The Innovator Deepwater Frontier ETF is up by 11% in the past month. The fund, which invests in disruptive technology including AI and robotics, suffered in 2022, but top holdings Nu Holdings and CrowdStrike have seen strong recent gains. With inflation cooling, driving investor interest, the fund could experience further growth.
- Innovator Deepwater Frontier Tech ETF is up 11% in the past month.
- Brazil’s Buffett-backed Nubank sees gains of 53% and announces AI investments.
- Positive outlook for tech sector through 2023.
The Innovator Deepwater Frontier Tech ETF [LOUP] offers exposure to tech companies in both established and emerging markets.
The fund tracks the Deepwater Frontier Tech Index, a portfolio of disruptive technology companies spanning artificial intelligence (AI), autonomous and electric vehicles, robotics, fintech and virtual reality/augmented reality. It is led by tech analyst Gene Munster, managing partner at Deepwater Asset Management. Munster uses his expertise to select firms at the cutting edge of technology: so-called ‘frontier tech’.
The fund, which listed in July 2018, was known as the Innovator Loup Frontier Tech ETF until April of this year.
LOUP is up 5.2% over the past 12 months and down 15.4% over the past six, but in the past month it has rallied 11.3%.
The ETF has 30 holdings, and as of 30 May 68.32% are within the information technology sector, 17.82% are in industrials, 5.93% are in consumer discretionary, 5.23% in financials and 2.71% in communication services. US companies account for 67.39% of the fund’s holdings, followed by the Netherlands (7.95%), Brazil (5.23%) and South Korea (4.71%).
The fund’s top holding is cloud security firm CrowdStrike [CRWD], which makes up 5.30% of total holdings. The Texas-based company is the world’s third-largest cybersecurity specialist after Palo Alto [PANW] and Fortinet [FTNT].
CrowdStrike’s share price is down 7.6% in the past 12 months, but has jumped 31% in the past six, and 29.7% in the past month. CrowdStrike reported positive fourth quarter results in early March, with earnings per share of $0.47, a jump of 56.7% year-over-year, outperforming Refinitiv analyst expectations of $0.43.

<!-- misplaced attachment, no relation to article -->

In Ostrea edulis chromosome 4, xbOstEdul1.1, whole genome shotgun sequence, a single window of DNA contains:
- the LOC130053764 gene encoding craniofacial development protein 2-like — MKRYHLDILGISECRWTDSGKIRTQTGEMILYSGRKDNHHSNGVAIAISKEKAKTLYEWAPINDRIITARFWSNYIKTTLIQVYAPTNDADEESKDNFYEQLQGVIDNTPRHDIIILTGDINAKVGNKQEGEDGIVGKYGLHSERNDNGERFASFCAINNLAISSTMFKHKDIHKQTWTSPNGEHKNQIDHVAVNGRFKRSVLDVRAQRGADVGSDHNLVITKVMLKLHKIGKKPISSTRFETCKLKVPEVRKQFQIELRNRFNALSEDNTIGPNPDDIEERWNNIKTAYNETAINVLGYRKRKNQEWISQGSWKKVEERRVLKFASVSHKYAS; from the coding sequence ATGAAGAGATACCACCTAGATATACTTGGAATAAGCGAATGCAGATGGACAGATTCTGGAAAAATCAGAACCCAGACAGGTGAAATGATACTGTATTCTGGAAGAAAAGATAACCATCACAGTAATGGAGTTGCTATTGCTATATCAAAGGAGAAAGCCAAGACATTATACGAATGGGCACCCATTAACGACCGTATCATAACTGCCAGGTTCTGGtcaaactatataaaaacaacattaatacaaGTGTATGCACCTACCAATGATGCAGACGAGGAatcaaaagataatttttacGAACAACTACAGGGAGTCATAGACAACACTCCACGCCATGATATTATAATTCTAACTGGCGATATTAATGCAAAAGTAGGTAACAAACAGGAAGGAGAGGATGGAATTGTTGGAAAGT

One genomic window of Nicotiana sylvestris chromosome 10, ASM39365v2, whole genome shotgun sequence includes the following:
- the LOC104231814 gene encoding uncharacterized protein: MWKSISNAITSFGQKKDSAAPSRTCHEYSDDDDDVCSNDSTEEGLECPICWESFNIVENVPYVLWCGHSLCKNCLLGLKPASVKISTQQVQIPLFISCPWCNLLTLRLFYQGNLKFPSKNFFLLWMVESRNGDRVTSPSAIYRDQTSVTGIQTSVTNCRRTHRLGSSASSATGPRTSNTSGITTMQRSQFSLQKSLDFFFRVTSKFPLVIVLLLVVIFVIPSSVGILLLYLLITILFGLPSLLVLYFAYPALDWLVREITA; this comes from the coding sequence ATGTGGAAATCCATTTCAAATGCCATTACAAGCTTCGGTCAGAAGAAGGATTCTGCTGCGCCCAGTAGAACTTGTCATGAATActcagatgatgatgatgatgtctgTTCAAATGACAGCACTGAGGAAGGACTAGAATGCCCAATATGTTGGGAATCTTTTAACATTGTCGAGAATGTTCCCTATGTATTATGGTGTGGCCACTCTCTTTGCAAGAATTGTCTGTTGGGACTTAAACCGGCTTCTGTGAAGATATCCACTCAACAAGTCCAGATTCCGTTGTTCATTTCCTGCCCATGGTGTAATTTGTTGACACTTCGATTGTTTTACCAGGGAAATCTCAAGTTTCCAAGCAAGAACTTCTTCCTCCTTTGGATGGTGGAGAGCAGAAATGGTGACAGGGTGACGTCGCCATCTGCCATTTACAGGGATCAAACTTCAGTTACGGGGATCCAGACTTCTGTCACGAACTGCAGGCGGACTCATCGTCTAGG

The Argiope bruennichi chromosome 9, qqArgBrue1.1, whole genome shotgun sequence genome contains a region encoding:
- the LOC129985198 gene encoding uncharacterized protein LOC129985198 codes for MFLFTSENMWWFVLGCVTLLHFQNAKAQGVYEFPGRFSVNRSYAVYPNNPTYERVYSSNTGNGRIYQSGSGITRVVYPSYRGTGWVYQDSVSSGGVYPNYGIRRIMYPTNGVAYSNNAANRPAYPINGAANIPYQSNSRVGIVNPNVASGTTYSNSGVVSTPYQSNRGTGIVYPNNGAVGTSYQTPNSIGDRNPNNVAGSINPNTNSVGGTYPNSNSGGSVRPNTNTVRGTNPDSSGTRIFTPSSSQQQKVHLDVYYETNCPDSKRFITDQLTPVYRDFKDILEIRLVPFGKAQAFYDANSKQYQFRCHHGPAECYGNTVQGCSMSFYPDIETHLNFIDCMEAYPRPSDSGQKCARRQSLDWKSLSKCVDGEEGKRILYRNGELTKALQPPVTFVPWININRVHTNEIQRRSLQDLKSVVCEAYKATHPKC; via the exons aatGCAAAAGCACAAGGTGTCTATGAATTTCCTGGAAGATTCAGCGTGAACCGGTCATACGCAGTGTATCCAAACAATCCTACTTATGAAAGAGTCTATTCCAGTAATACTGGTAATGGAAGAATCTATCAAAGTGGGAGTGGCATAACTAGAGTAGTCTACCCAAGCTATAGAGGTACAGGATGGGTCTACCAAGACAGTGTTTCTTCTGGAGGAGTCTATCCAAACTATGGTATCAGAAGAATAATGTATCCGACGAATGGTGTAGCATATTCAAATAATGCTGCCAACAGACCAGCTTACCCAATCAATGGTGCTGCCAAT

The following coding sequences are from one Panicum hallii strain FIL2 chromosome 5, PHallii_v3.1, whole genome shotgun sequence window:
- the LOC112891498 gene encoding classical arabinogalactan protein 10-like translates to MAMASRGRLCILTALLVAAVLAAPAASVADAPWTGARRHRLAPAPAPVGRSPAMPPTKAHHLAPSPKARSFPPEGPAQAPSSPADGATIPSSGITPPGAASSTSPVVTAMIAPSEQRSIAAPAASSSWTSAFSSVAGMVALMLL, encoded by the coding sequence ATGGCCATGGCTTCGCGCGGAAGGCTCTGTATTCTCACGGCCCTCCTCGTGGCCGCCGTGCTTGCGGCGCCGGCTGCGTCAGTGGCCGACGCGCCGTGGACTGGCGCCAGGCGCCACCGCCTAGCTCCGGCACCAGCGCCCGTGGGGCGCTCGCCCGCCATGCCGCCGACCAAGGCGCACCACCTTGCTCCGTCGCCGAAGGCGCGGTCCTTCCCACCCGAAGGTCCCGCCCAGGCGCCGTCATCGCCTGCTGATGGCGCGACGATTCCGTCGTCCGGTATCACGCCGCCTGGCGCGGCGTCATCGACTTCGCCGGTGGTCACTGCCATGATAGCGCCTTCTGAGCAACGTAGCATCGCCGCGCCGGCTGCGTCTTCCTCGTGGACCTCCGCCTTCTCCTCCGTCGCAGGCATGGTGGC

The fund’s second-largest holding as of 30 May is Brazilian digital banking platform Nu Holdings [NU], which makes up 5.23% of the fund’s total assets. The company is the parent of Warren Buffett-backed Nubank and has approximately 80 million customers. Most of its client base is in Brazil, but according to CEO David Vélez at an event commemorating Nubank’s 10th anniversary in May, the company could be looking at US expansion in the next decade.
Velez also said investments in AI were a “great priority” for Nubank, highlighting plans to expand its use within the company. “Five years from now you’ll be talking to Nubank in your self-driving car”, Reuters reported him as saying.
Shares in Nu Holdings have soared 68.5% in the past year, 52.6% in the past six months and 26.7% in the past month alone.
Skyrocketing inflation and interest rate increases battered the technology sector last year. As a result, many investors shifted away from high-growth tech stocks.
However, with inflation slowing, the Innovator Deepwater Frontier Tech ETF looks set to benefit as investors return to the sector; in April US inflation saw its lowest level for two years, at 4.9%.
In January, Fidelity International forecast automation and AI would be the biggest forces disrupting tech in 2023; both of them are areas LOUP is focused on.
In short, analysts are generally optimistic that the tide is turning for tech. However, when it comes to broader gains, chief cross-asset strategist at Morgan Stanley Andrew Sheets pointed out in April that the S&P 500's rise in 2023 has been reliant on just three names: Apple [AAPL], Microsoft [MSFT] and Meta [META].
For now, the Innovator Deepwater Frontier Tech ETF says it is seeking “future FAANGs” — the next Facebook, Apple, Amazon [AMZN], Netflix [NFLX] and Alphabet [GOOGL] — as it invests in the newest wave-making technologies.